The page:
Search Results: "Marcia Thornton Jones"


BOOK REVIEW

MARCIA by John Steptoe
Released: April 26, 1976

"And, whatever we adults make of its message, Marcia—with its modified black English, sassy dialogue, and underlying earnestness—is an issue book attuned to its intended audience."
The trouble with most of the new YA novels dealing with sex is that seventeen-year-old behavior, presuming seventeen-year-old feelings, is depicted in stories read chiefly by twelve-year-olds—and, in truth, written at their level. Read full book review >

BOOK REVIEW

RATFINK by Marcia Thornton Jones
CHILDREN'S
Released: Feb. 1, 2010

"Decker's final illustrations not seen. (Fiction. 8-11)"
Clumsy and impulsive, ten-year-old Logan is determined to have a better year in fifth grade than in the past but is hindered by an increasingly forgetful grandfather at home and a vengeful new classmate at school. Read full book review >

BOOK REVIEW

WOODFORD BRAVE by Marcia Thornton Jones
CHILDREN'S
Released: Oct. 6, 2015

"A mild and appealing historical tale with relevance to current events, as the author points out in her note. (bibliography, further resources.) (Historical fiction/graphic hybrid. 8-12) "
Cory Woodford is eager to prove his bravery, just like his grandpa, a World War I hero, and his dad, serving in World War II. Read full book review >

BOOK REVIEW

THIS SIDE OF MAGIC by Debbie Dadey
CHILDREN'S
Released: May 1, 2009

"Considering the authors' track record, the pace may never pick up, but the bright humor will attract and keep young pre-Potterites. (Fantasy. 9-11)"
The authors of the Bailey School Kids set their new series in a small town that is unknowingly protected from the magical creatures just adjacent by a spellcast hedge of thorns and magic. Read full book review >

BOOK REVIEW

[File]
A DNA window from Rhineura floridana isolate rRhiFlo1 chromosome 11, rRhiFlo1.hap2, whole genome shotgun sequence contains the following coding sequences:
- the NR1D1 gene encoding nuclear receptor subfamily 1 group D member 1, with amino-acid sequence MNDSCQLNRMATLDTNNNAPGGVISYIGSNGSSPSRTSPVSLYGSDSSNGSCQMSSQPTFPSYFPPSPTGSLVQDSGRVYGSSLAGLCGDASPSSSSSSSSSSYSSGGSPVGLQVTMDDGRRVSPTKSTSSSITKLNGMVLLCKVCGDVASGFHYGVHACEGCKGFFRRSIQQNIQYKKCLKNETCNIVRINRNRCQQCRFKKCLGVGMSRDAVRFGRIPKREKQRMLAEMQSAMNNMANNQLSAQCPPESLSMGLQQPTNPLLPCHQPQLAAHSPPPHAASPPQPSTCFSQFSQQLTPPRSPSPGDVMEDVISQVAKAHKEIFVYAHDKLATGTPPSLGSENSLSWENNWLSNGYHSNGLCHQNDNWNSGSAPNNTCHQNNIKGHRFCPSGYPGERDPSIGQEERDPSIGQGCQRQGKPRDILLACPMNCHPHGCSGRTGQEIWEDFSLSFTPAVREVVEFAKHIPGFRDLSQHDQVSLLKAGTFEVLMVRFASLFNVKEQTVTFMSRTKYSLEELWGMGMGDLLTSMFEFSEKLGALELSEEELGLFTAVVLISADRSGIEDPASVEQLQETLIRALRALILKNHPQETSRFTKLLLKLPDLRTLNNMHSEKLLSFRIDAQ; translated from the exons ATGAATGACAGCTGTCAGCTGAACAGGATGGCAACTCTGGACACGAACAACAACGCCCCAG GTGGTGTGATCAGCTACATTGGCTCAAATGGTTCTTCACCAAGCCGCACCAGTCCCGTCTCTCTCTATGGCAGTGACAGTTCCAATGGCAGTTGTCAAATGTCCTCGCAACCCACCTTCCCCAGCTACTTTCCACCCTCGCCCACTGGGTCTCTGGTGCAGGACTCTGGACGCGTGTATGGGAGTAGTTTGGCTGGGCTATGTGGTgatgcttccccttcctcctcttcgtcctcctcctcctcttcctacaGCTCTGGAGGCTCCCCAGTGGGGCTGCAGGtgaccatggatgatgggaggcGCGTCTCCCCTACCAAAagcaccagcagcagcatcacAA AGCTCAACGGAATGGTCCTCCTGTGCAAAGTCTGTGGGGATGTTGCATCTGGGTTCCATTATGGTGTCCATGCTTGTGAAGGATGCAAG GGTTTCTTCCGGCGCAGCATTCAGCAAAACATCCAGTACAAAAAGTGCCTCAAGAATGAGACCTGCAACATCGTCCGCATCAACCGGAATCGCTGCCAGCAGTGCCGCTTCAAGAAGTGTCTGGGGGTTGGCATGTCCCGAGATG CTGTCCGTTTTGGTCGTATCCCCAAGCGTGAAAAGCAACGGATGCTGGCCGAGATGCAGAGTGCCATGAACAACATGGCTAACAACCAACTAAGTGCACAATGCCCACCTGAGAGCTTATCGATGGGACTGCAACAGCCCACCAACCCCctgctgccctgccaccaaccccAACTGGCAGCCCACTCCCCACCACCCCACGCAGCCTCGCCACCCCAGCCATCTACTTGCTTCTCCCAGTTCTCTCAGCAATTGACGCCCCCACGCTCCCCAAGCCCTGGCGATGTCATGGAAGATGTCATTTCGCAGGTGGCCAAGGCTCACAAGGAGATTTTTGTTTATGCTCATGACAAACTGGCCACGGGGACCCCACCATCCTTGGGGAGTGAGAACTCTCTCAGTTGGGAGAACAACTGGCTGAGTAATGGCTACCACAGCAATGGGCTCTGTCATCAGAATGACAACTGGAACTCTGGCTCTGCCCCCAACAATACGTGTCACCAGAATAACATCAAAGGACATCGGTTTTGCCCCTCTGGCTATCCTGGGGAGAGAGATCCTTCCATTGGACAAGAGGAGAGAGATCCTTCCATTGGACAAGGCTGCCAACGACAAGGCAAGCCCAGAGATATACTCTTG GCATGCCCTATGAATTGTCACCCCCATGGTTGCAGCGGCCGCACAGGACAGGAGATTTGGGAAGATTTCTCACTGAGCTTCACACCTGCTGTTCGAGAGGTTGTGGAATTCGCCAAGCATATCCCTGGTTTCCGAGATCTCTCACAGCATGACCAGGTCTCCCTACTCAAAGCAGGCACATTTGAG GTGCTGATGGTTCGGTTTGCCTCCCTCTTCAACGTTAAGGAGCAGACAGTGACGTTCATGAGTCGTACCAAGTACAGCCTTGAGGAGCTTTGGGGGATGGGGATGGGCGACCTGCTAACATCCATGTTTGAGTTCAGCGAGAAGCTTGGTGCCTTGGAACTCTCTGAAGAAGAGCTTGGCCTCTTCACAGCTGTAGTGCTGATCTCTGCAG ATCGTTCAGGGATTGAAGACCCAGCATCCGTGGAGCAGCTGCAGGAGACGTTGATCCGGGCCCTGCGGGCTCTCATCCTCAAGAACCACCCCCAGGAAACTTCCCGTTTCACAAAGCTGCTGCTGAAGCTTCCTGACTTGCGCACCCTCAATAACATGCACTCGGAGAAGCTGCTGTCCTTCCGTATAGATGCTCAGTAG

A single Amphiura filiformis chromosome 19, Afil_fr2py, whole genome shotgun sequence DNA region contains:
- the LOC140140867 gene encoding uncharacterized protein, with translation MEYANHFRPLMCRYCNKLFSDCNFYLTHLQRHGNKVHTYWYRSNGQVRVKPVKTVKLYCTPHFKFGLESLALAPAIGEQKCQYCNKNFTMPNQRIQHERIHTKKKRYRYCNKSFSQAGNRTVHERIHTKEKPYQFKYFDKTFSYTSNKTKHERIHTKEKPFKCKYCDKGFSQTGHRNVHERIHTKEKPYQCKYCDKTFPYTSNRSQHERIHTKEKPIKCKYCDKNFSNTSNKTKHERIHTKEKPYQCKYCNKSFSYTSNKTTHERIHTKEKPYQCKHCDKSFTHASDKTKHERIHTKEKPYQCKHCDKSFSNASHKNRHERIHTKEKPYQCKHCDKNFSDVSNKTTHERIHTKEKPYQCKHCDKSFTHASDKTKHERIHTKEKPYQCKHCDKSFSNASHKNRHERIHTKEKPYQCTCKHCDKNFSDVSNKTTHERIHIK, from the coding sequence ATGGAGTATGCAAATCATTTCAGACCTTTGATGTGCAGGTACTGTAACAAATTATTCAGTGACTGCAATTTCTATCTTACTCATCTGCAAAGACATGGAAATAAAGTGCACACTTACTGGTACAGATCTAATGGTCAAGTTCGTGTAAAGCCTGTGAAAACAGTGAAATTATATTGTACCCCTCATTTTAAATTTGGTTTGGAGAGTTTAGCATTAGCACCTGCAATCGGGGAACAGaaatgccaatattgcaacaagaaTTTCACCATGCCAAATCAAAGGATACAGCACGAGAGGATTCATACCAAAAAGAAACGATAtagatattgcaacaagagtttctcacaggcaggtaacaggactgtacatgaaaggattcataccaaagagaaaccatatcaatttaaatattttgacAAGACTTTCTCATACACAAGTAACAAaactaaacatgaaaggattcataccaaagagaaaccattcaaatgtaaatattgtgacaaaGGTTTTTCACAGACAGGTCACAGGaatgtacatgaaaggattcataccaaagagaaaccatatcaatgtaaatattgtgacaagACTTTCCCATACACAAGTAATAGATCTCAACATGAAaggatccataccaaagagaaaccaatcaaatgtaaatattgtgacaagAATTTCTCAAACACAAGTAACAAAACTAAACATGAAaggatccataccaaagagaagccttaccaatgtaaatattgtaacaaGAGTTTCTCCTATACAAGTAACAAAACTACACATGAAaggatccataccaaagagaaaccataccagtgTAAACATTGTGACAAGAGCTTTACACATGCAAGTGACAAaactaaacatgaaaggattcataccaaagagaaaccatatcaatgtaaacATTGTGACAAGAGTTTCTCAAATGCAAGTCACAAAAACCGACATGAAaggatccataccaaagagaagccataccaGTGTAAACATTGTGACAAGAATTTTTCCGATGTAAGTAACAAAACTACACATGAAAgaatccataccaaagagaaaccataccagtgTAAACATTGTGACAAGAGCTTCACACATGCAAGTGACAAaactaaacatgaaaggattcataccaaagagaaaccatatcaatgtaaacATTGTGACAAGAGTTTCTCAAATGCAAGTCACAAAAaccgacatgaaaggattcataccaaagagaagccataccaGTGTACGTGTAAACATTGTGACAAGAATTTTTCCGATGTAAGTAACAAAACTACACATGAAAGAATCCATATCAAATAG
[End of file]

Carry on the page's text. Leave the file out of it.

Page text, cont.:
MAKEOVERS BY MARCIA by Claudia Mills
CHILDREN'S
Released: March 9, 2005

"As unblemished as a good makeover. (Fiction. 8-12)"

BOOK REVIEW

THORNTON WILDER by Penelope Niven
BIOGRAPHY & MEMOIR
Released: Nov. 1, 2012

"Although at times overwhelmed by her own research, Niven creates a perceptive, indispensable portrait of a productive and restlessly intellectual life."
A satisfying and insightful, if overlong, picture of a solitary writer who never stopped being a family man. Read full book review >

BOOK REVIEW

JASPER JONES by Craig Silvey
FAMILY AND GROWING UP
Released: April 12, 2011

"A richly rewarding exploration of truth and lies by a masterful storyteller. (Fiction. 12 & up)"
Charlie is catapulted into adulthood when Jasper Jones knocks on his window on a blisteringly hot Australian night and leads him to a hidden glade where a girl is hanging from a tree, bruised and bloody. Read full book review >

BOOK REVIEW

SKIPPYJON JONES by Judy Schachner
CHILDREN'S
Released: Sept. 1, 2003

"Both feline hero and story are full of beans (more Mexican-jumping than pinto) but ay caramba, mucho fun. (Picture book. 5-8)"
Skippyjon Jones insists he's not a Siamese cat despite ears too big for his head and a head too big for his body. Read full book review >

BOOK REVIEW

CHUCK JONES by Hugh Kenner
NON-FICTION
Released: Oct. 1, 1994

"The other two are Greg Sarris's Mabel McKay: Weaving the Dream, profiling the Pomo basket weaver and medicine woman, and Yvonne Fern's Gene Roddenberry: The Last Conversation, a discussion with the creator of Star Trek."
Dr. Seuss created the Grinch, but it took Chuck Jones to make him move. Read full book review >

BOOK REVIEW

Released: Sept. 18, 1985

"And for those readers who have enjoyed his writings, the sound of his clear, literate voice speaking once again from the page should be a welcome reunion."
These journals are in no way a substitute for the autobiography Wilder never wrote but, on the 10th anniversary of his death, they provide an engrossing journey through the landscapes of one of America's most wide-ranging literary minds of the mid-20th century. Read full book review >

BOOK REVIEW

A THORNTON WILDER TRIO by Thornton Wilder
Released: Nov. 8, 1956

"Wilder's popularity has grown with the success of his plays, Our Town and The Skin of Our Teeth, and it is high time that his earlier works (his first novel dates back thirty years) again available, not only for students who accept his place in the American scene, but for a general public."
Malcom Cowley has re-evaluated Wilder's work in his introduction to this reissue of The Cabala, The Woman of Andros (both out of print for some time) and Wilder's best known work The Bridge of San Lur. Read full book review >